U.S. was more focused on al-Qaeda's plans abroad than for homeland, report on airline bomb plot finds By Karen DeYoung and Michael A. Fletcher Washington Post Staff Writer Friday, January 8, 2010; A01 By concentrating on the strategic threat posed by the al-Qaeda affiliate in Yemen and its plans for attacking U.S. targets there, U.S. intelligence agencies failed to focus on the group's preparations for a direct strike in this country, a White House review of the Dec. 25 attempted airline bombing has concluded. That lapse, along with insufficient attention to separate warnings that a specific person -- Nigerian Umar Farouk Abdulmutallab -- may have been recruited by extremists in Yemen, led to a breakdown in systems designed to "connect the dots" about an imminent threat to the homeland, President Obama said Thursday in announcing the findings.
"The U.S. government had the information . . . to potentially uncover this plot and disrupt the attack," he said. "Rather than a failure to collect or share intelligence, this was a failure to connect and understand the intelligence that we already had."
. . . Assigning responsibility to top intelligence and homeland security officials for establishing accountability within their agencies, Obama said he is "less interested in passing out blame than I am in learning from and correcting these mistakes."
The Department of Homeland Security (how I detest that word 'homeland') has 225,000 dolts bumping into the desks and unable to get rid of Katrina's toxic trailers, much less find anyone who has already been turned in by his father as a possible terrorist.
Homeland Security Secretary Janet Napolitano, who also spoke after the president's address, said "Abdulmutallab is a challenging new type of al-Qaeda recruit."
That astounding and illuminating statement must have brought some chuckles over at al Qaeda, The mightiest nation on earth can't even keep out a man turned in by his own father. For this, we fund Janet's ability to challenge with $1 billion a week. Six million dollars an hour, twenty-four hours a day, seven days a week. Even with this tragic sum, Janet Napolitano has been unable to establish accountability within her dolt domain. (Dolt: noun; someone who is not very bright)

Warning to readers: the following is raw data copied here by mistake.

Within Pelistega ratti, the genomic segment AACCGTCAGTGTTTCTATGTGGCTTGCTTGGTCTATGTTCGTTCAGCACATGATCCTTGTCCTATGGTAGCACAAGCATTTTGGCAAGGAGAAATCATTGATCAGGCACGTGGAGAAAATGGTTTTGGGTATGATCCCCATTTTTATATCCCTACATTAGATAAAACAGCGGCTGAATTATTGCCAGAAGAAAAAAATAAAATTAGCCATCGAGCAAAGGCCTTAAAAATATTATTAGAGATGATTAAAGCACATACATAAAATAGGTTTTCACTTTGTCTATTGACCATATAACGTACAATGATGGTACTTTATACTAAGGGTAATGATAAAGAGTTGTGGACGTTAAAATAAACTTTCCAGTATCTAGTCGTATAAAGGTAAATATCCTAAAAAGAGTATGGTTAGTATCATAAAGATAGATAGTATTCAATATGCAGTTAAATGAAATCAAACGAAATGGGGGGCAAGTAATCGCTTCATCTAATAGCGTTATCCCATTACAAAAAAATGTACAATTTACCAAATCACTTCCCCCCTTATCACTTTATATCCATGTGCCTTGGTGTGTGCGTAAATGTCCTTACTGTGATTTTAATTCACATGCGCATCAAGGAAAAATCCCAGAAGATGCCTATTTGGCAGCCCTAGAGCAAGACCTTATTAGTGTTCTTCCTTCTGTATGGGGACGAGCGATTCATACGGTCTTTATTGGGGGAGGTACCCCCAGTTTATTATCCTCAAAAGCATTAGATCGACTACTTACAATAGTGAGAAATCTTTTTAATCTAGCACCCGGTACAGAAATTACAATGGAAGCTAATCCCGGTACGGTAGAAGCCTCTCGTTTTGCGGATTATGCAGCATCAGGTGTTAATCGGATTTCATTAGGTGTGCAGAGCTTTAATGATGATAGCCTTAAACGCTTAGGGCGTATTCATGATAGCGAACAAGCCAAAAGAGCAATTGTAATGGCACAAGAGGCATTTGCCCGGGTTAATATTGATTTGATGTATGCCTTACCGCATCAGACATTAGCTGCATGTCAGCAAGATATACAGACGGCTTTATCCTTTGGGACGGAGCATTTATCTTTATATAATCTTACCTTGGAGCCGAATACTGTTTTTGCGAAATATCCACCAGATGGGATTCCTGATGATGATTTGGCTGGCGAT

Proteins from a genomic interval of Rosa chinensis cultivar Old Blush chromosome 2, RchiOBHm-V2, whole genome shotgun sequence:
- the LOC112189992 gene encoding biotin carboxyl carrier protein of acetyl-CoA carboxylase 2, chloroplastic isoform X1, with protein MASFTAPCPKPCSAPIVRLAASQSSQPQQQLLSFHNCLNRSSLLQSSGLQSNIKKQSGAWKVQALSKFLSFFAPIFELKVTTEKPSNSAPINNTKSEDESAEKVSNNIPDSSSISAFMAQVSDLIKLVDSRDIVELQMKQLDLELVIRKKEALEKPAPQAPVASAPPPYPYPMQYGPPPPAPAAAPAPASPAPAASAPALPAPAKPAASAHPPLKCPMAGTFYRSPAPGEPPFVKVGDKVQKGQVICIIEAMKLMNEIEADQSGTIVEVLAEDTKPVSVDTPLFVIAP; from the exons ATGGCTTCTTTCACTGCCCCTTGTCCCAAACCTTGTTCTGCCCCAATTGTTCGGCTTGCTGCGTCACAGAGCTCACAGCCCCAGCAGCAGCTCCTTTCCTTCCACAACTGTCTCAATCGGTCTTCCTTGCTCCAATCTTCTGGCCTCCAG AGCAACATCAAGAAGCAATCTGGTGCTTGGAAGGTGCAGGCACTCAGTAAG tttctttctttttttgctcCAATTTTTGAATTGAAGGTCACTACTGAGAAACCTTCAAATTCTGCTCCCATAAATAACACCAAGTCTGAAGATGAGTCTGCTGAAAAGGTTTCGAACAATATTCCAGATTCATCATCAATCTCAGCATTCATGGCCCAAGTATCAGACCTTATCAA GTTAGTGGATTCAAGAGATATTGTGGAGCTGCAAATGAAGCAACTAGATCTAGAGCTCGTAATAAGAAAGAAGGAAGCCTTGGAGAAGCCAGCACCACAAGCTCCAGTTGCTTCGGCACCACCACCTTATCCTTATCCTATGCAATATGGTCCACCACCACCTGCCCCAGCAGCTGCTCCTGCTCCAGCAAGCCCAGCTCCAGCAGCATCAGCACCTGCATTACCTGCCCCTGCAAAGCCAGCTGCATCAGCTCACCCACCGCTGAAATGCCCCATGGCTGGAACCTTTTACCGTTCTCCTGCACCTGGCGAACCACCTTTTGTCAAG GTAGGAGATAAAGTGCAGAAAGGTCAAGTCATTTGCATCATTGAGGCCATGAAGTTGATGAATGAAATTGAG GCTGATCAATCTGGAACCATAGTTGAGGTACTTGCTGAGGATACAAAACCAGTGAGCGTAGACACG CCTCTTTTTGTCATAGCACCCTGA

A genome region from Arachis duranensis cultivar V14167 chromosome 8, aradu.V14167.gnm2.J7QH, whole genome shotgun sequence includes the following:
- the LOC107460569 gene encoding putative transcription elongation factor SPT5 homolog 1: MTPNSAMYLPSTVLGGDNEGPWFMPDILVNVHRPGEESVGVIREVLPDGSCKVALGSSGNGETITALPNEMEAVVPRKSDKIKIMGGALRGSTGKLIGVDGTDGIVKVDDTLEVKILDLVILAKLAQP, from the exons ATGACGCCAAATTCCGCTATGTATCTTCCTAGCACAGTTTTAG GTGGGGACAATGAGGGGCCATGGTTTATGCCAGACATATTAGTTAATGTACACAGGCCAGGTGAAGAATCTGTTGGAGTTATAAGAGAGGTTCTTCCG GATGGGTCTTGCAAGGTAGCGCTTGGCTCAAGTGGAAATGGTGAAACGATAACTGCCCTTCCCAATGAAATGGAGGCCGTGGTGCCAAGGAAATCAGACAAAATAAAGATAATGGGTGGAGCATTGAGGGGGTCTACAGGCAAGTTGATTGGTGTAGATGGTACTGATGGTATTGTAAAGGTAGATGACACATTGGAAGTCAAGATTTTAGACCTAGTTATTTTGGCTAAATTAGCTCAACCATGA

(Wikipedia) On March 1, 2003, DHS absorbed the Immigration and Naturalization Service and assumed its duties. In doing so, it divided the enforcement and services functions into two separate and new agencies: Immigration and Customs Enforcement and Citizenship and Immigration Services. Additionally, the border enforcement functions of the INS, the U.S. Customs Service, and the Animal and Plant Health Inspection Service were consolidated into a new agency under DHS: U.S. Customs and Border Protection. The Federal Protective Service falls under the National Protection and Programs Directorate.
Everybody on board with that? Everyone know where their desk is? Meanwhile, we poor boobs who just pay the bills and keep on truckin' are subjected to further intrusions into our business and personal travel lives. The rest of the world has stopped coming to America, because it's such a dehumanizing experience and it seems DHS is hell-bent on further dehumanization of the home folks who make up the homeland.
Ex-DHS director Michael Chertoff is flogging airport body scanners, at $160,000 a pop, made by a single supplier in whom he has a personal financial interest. Given that, it's likely the next al Qaeda terrorist to threaten an aircraft will have explosives up his ass--the same bodily cavity in which DHS has its mandate to protect the homeland. Possibly we'll get some decent public transport out of this whole mess, once the airlines have folded.
One can only hope, if there is still such a thing as The Audacity of Hope.